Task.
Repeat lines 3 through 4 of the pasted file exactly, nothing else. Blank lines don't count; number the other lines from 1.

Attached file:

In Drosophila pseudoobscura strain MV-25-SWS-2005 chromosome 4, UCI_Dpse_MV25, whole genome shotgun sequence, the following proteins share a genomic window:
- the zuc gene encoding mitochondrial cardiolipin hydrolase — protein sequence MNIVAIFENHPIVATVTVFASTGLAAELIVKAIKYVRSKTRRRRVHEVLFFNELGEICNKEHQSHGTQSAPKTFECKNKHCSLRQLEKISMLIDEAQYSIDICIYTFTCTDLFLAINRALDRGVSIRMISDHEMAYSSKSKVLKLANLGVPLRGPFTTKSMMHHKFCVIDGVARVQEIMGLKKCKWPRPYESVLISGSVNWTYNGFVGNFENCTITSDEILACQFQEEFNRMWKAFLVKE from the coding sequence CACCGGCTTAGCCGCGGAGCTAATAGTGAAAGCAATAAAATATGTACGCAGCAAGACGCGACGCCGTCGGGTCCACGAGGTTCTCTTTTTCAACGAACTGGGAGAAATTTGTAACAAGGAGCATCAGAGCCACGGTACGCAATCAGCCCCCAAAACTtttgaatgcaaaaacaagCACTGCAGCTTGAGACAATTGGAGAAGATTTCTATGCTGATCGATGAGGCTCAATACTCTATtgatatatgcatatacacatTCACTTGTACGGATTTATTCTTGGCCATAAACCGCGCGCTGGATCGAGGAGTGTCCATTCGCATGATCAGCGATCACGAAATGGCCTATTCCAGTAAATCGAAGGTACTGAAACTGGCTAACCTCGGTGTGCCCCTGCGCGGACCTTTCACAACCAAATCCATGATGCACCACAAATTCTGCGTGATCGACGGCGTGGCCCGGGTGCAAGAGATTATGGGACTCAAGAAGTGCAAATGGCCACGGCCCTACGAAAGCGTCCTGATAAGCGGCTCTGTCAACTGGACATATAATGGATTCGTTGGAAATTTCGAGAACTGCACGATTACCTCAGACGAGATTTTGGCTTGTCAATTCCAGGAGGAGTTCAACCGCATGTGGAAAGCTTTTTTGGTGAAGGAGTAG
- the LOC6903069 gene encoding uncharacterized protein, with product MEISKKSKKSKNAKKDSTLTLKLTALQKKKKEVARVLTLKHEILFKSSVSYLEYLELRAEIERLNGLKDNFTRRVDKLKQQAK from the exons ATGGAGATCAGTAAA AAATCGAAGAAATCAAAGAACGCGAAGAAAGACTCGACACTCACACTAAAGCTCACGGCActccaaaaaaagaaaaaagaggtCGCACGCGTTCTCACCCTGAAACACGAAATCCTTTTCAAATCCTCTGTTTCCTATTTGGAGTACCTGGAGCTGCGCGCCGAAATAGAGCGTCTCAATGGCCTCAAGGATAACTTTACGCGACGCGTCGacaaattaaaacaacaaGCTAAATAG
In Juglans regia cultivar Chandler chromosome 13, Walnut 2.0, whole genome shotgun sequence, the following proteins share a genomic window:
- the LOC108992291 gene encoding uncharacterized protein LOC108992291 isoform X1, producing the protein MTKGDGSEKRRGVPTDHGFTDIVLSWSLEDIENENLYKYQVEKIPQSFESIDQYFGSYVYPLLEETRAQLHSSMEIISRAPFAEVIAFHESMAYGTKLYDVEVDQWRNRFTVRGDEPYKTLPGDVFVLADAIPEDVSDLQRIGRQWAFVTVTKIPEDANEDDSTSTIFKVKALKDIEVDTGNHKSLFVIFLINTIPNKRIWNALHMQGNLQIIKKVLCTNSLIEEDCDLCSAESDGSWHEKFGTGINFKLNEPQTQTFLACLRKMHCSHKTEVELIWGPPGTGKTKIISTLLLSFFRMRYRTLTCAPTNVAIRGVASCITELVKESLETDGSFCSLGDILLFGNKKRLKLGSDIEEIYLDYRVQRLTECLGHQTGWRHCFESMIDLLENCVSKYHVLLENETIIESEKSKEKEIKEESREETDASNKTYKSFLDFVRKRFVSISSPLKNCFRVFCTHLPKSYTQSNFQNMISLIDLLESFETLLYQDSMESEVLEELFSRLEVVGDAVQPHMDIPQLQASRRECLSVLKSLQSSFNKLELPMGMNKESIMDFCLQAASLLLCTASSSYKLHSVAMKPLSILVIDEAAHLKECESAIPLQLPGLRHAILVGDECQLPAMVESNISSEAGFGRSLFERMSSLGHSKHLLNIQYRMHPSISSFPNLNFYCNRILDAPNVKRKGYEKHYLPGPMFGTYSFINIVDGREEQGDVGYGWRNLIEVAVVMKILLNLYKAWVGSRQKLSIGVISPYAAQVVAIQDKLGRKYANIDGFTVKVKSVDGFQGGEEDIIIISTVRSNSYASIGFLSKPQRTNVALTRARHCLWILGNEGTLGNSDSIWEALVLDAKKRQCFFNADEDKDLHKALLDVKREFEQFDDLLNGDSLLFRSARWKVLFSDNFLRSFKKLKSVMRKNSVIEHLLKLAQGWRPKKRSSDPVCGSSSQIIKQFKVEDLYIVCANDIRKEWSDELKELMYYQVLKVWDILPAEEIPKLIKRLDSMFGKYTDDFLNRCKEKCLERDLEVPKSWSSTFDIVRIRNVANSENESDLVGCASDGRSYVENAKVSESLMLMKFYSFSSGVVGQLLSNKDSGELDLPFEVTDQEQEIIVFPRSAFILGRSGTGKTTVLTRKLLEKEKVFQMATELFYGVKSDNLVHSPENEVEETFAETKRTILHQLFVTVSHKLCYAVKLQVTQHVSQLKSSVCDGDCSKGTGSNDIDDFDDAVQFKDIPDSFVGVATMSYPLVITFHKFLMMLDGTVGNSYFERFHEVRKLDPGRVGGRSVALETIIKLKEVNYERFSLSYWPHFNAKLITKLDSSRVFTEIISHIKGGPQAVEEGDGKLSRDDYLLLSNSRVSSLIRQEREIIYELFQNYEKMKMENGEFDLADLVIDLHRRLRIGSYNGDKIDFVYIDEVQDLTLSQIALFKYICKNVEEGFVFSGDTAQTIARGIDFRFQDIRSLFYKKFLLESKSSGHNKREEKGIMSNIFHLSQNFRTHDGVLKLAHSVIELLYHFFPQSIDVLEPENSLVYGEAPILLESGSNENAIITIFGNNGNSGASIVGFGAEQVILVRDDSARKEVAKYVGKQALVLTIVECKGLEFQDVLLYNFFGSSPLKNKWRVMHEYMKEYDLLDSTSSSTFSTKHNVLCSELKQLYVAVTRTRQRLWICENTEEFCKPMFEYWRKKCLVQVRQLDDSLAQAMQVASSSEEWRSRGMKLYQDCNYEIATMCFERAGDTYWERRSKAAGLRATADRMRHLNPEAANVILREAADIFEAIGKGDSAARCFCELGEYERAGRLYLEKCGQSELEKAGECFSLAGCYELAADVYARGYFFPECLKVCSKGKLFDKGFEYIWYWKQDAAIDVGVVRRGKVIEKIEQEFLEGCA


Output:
- the LOC6903069 gene encoding uncharacterized protein, with product MEISKKSKKSKNAKKDSTLTLKLTALQKKKKEVARVLTLKHEILFKSSVSYLEYLELRAEIERLNGLKDNFTRRVDKLKQQAK from the exons ATGGAGATCAGTAAA AAATCGAAGAAATCAAAGAACGCGAAGAAAGACTCGACACTCACACTAAAGCTCACGGCActccaaaaaaagaaaaaagaggtCGCACGCGTTCTCACCCTGAAACACGAAATCCTTTTCAAATCCTCTGTTTCCTATTTGGAGTACCTGGAGCTGCGCGCCGAAATAGAGCGTCTCAATGGCCTCAAGGATAACTTTACGCGACGCGTCGacaaattaaaacaacaaGCTAAATAG
In Juglans regia cultivar Chandler chromosome 13, Walnut 2.0, whole genome shotgun sequence, the following proteins share a genomic window: